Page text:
If there's one thing that PCB and EMC design have in common, it's that these designs are often left until the very end of the product design cycle. As with EMC design, waiting until the last moment to consider PCB design can be costly, time-consuming, and stressful, especially when dealing with high-speed PCB design.
High-speed PCB design is any design in which signal integrity is affected by the circuit board's physical characteristics. For these PCBs, designers face various issues, such as managing signal timing and integrity as well as mitigating noise. EMI can occur when currents within the PCB travel in an open loop rather than a closed loop. In order to mitigate EMI and design a robust high-speed PCB, follow the tips below.
Design First, it's important to design a schematic for your PCB, giving appropriate attention to signal flow. If you are designing the PCB but will not be engineering it, remember to provide essential information to reduce any EMI or other issues. For instance, you should outline which components, circuits, and traces need to be kept away from each other in order to minimize interference.
Because high-speed PCB design relies heavily on the board's physical characteristics, it is vital to pay attention to where components are located. To ensure your design works exactly as intended, specify critical component locations and signal routing paths, as these are the most important elements in the design.
Minimize Noise In order to minimize noise, you can strategically place your traces further apart, as close proximity can lead to interference. Additionally, you can ensure that unwanted noise does not make contact with the operational amplifier by paralleling capacitor values, which compensate for the amplifier's power supply rejection (PSR). If you are having difficulty placing all four capacitors in the circuit, you can tie one or more bypass capacitors between the operational amplifier's negative and positive supply rails.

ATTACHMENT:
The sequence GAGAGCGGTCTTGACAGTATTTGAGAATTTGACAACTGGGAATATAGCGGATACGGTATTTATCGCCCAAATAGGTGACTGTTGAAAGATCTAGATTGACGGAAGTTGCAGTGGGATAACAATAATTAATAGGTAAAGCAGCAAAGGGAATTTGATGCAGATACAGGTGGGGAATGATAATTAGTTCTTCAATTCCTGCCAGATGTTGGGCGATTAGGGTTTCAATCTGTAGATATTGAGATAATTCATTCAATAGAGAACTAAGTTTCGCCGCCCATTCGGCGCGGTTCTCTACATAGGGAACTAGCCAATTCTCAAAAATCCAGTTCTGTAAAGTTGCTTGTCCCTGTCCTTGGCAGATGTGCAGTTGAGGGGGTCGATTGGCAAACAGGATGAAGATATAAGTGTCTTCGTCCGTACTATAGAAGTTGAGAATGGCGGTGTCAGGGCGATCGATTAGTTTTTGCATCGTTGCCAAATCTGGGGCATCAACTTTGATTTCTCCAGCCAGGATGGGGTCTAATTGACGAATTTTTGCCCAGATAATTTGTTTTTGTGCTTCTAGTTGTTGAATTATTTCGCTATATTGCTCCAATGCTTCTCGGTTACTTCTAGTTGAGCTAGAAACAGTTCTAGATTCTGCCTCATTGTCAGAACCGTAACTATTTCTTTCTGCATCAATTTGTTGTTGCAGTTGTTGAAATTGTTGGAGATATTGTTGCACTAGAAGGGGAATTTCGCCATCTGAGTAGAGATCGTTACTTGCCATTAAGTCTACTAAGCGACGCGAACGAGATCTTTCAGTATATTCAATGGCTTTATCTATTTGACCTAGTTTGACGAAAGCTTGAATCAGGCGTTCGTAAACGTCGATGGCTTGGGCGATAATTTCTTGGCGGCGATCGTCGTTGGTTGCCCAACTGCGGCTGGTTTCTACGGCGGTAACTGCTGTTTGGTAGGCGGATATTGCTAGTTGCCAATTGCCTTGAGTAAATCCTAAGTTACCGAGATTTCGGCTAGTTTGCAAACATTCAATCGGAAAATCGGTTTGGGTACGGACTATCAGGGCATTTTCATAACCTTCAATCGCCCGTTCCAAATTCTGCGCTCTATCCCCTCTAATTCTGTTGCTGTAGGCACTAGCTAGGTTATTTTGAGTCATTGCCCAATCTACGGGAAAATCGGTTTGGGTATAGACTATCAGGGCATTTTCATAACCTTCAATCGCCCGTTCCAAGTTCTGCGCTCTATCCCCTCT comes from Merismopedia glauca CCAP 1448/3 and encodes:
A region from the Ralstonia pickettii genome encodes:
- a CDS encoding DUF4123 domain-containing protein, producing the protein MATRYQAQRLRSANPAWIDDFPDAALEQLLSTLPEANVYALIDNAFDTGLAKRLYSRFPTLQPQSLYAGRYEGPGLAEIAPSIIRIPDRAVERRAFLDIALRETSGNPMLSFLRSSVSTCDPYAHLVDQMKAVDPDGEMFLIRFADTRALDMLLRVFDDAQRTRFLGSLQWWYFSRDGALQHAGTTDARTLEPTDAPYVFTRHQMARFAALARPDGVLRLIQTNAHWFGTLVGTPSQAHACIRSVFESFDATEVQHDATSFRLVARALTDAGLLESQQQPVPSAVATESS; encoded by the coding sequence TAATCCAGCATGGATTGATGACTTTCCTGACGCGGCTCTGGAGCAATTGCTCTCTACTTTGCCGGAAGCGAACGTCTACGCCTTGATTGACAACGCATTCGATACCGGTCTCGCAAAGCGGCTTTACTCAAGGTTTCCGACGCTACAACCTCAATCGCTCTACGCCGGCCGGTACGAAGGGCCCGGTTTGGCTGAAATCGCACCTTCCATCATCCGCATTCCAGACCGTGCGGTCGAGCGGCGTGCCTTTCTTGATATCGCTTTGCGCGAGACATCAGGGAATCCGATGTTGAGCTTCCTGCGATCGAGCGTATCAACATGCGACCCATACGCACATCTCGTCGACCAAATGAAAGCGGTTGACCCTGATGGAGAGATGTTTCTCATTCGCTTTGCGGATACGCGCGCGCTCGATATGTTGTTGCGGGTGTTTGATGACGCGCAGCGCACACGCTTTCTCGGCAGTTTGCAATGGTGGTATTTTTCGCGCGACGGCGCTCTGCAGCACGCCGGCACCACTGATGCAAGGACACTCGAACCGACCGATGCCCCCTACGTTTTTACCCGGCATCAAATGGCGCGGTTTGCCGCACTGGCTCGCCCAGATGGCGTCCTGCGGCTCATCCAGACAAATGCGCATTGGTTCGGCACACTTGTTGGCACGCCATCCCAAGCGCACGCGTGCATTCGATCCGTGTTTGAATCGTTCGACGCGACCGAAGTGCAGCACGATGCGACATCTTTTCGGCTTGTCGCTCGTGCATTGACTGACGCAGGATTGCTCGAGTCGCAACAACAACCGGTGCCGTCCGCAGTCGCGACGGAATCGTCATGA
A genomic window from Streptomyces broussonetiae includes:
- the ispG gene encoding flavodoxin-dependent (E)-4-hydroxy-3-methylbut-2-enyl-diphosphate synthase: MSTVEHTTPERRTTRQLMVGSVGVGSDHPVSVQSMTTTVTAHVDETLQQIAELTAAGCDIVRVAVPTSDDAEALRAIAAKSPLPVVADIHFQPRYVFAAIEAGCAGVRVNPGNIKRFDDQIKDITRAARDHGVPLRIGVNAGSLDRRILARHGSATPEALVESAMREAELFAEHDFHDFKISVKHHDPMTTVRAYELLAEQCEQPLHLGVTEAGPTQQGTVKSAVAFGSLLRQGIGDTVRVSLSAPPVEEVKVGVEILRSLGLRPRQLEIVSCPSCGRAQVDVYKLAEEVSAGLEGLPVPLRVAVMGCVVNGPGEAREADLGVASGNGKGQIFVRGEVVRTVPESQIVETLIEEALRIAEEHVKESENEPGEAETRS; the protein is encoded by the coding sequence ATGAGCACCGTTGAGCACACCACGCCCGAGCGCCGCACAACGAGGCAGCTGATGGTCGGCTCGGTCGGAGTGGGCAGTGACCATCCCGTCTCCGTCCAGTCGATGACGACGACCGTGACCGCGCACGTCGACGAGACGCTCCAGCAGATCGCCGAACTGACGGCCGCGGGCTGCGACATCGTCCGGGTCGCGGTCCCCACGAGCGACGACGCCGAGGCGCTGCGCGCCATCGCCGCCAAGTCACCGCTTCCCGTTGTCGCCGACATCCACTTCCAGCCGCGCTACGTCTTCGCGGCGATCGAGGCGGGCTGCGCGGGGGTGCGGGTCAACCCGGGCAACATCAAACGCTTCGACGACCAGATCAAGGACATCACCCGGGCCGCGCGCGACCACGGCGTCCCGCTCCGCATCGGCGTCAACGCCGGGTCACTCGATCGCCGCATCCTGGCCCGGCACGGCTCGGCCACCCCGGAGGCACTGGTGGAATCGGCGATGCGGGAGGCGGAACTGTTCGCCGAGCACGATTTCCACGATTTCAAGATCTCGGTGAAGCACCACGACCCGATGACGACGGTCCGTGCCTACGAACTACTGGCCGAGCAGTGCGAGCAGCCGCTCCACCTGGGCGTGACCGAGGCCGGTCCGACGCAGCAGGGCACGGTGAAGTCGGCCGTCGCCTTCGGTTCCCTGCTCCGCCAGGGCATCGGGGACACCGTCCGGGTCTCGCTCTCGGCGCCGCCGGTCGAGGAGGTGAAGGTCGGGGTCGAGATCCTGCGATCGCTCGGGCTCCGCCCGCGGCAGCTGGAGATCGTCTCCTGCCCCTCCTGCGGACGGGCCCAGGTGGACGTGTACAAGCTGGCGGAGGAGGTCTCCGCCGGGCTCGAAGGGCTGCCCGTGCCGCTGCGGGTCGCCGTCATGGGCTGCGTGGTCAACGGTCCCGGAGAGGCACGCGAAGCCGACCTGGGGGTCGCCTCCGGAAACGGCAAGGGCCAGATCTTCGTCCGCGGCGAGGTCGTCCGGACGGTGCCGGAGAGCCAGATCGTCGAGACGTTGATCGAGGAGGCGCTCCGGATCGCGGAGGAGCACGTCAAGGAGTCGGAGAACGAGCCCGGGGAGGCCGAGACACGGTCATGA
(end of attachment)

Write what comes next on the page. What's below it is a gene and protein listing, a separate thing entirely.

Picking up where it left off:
Minimize Interference Because high-speed PCBs contain various signals that could possibly interfere with one another, it is vital to reduce the ways in which these signals interact. Follow the guidelines below for reducing signal interference:
To reduce inductive coupling, minimize long parallel runs of signal traces
To prevent capacitive coupling, minimize long traces on adjacent layers and use orthogonal routing
To minimize signal sensitivity to noise, provide the proper impedance between the transmitter and receiver
To minimize radiation from traces that are crossing plane splits, stitch the planes together near the trace crossing using decoupling capacitors
Signal traces that require isolation should be routed on separate layers.
You can prevent EMI by considering it early on in the PCB design process. To prevent EMI, you should use a four-layered PCB (two layers for signals and two layers for power and ground); use solid ground planes; avoid vias with transmission lines; minimize current loops; and keep signals within an LVDS pair closely coupled.
While high-speed PCB design can be a headache, there are various tricks for reducing EMI early on, saving you time, money, and stress. At Rhein Tech Laboratories, our engineers and designers are equipped to review your existing schematic design, analyze complex printed circuit boards for potential compliance problems, and provide recommendations to alleviate problems discovered through EMI testing. Skip the headache and contact us today for a quote! Sources: http://www.ti.com/lit/an/snla302/snla302.pdf, https://www.analog.com/en/analog-dialogue/articles/high-speed-printed-circuit-board-layout.html#, https://www.autodesk.com/products/eagle/blog/high-speed-pcb-design/